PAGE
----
The French official open data portal offers a huge quantity of information. They also provide a well structured API. The BARIS package allows you to exploit this API in order to get the required data from the portal.

Within the portal there is the concept of a data set which contains one or several data frames or resources. So, if I use the resource term, you need to apprehend it as the data frame inside a data set.

The package is available on CRAN, you can also install the development version from Github:


Too much talking, let’s dive into a reproducible example.


The BARIS_explain() function provides a description of a data set. The function takes one argument which is the ID of the data set:

BARIS_explain(datasetId = "5cebfa8306e3e77ffdb31ef5")
#> [1] "Monuments historiques situés sur le territoire de Marseille, avec adresse, numéro de base Mérimée (base de données du Ministère de la Culture recensant les monuments historiques de toute la France) et points de géolocalisation"

Don’t panic if you’re not a french speaker. You can always use the great googleLanguageR.

Now, it’s time to list the resources contained within this data set !!!


The BARIS_resources function displays the available resources or data frames within a data set. The function takes as argument the ID of the data set:

BARIS_resources(datasetId = "5cebfa8306e3e77ffdb31ef5")
#> # A tibble: 2 x 6
#>   id         title       format published   url             description         
#>   <chr>      <chr>       <chr>  <chr>       <chr>           <chr>               
#> 1 59ea7bba-~ MARSEILLE_~ csv    2019-05-27~ https://trouve~ Monuments historiqu~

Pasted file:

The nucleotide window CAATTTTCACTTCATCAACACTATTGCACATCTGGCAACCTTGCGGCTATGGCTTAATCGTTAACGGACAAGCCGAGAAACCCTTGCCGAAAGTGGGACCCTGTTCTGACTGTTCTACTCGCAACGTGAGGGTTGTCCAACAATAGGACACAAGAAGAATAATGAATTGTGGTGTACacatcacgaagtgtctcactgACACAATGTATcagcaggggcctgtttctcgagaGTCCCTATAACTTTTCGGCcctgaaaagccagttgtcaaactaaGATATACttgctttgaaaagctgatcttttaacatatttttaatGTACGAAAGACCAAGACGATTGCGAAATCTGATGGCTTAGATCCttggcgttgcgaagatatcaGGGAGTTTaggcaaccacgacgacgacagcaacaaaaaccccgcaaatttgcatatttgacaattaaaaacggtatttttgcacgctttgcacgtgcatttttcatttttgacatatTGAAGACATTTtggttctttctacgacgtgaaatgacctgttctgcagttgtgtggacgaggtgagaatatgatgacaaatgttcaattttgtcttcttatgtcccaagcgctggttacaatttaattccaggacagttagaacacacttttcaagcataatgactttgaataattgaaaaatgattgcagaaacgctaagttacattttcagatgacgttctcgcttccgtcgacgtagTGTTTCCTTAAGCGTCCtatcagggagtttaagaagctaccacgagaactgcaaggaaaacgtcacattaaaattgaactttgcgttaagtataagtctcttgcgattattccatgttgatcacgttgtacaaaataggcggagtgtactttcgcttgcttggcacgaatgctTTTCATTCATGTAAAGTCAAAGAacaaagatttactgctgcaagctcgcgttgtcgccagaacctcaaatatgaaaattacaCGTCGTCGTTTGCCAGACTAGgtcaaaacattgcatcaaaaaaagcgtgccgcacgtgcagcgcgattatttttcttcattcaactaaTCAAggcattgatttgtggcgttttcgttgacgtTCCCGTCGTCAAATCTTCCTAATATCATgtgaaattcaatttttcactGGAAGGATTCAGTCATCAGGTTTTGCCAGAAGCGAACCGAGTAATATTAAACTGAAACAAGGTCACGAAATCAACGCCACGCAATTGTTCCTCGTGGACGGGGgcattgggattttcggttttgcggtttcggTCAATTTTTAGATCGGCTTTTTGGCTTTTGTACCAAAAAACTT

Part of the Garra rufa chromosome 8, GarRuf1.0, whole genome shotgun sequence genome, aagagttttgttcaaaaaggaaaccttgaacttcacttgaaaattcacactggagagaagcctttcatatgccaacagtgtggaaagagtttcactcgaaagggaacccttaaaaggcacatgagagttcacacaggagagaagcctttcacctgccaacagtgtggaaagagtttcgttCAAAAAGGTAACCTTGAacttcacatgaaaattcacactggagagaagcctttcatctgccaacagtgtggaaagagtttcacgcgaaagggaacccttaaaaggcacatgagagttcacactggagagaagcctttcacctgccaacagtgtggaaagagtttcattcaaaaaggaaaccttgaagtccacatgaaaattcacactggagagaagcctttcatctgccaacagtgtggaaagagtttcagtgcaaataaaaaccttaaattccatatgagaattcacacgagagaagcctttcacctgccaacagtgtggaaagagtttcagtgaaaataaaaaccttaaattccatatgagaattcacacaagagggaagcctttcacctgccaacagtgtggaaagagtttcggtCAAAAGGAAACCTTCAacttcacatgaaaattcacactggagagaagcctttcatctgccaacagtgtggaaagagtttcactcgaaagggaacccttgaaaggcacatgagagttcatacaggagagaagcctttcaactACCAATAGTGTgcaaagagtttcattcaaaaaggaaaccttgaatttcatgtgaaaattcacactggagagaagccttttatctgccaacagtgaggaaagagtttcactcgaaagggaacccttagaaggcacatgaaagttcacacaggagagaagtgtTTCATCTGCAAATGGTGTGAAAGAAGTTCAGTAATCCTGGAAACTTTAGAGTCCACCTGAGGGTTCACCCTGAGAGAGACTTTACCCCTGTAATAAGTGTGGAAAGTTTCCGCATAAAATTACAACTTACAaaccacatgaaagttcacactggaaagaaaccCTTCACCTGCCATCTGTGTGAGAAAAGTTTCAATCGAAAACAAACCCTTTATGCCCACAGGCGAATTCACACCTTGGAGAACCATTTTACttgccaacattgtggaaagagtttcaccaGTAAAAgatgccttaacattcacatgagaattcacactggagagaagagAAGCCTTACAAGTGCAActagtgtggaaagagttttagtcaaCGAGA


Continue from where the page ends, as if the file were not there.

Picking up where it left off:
#> 2 6328f8b3-~ Plan des M~ pdf    2019-05-27~ https://trouve~ Edition Janvier 2013

You can see from above that the data set has two resources, a csv and a pdf. Now, we’ve reached the interesting part: extracting the data frame that you’ll work on !


Using BARIS_extract() you can extract directly into your R session the needed data set. Currently, “only” theses formats are supported: json, csv, xls, xlsx, xml, geojson and shp, nevertheless you can always rely on the url of the resource to download it manually.

In order to use the function you’ll have to specify two arguments: The ID of the resource and its format.

You can visually catch the structure difference between the ID of a data set and the ID of a resource.

data <- BARIS_extract(resourceId = "59ea7bba-f38a-4d75-b85f-2d1955050e53", format = "csv")

#> # A tibble: 6 x 10
#>   n_base_merimee date_de_protect~ denomination adresse code_postal
#>   <chr>          <chr>            <chr>        <chr>         <int>
#> 1 PA00081336     Classement : li~ Ancienne ég~ "/"           13002
#> 2 PA00081340     Classement: 13/~ Eglise Sain~ "Espla~       13002
#> 3 PA00081331     Classement: 29/~ Chapelle et~ "2, Ru~       13002
#> 4 PA00081344     Classement: 16/~ Fort Saint-~ ""            13002
#> 5 PA00081325     Inscription : 2~ Les deux bâ~ "Quai ~       13002
#> 6 PA00081334     Inscription : 0~ Clocher des~ "Monté~       13002
#> # ... with 5 more variables: proprietaire_du_monument <chr>,
#> #   epoque_de_construction <chr>, date_de_construction <chr>, longitude <dbl>,
#> #   latitude <dbl>

End of the vignette.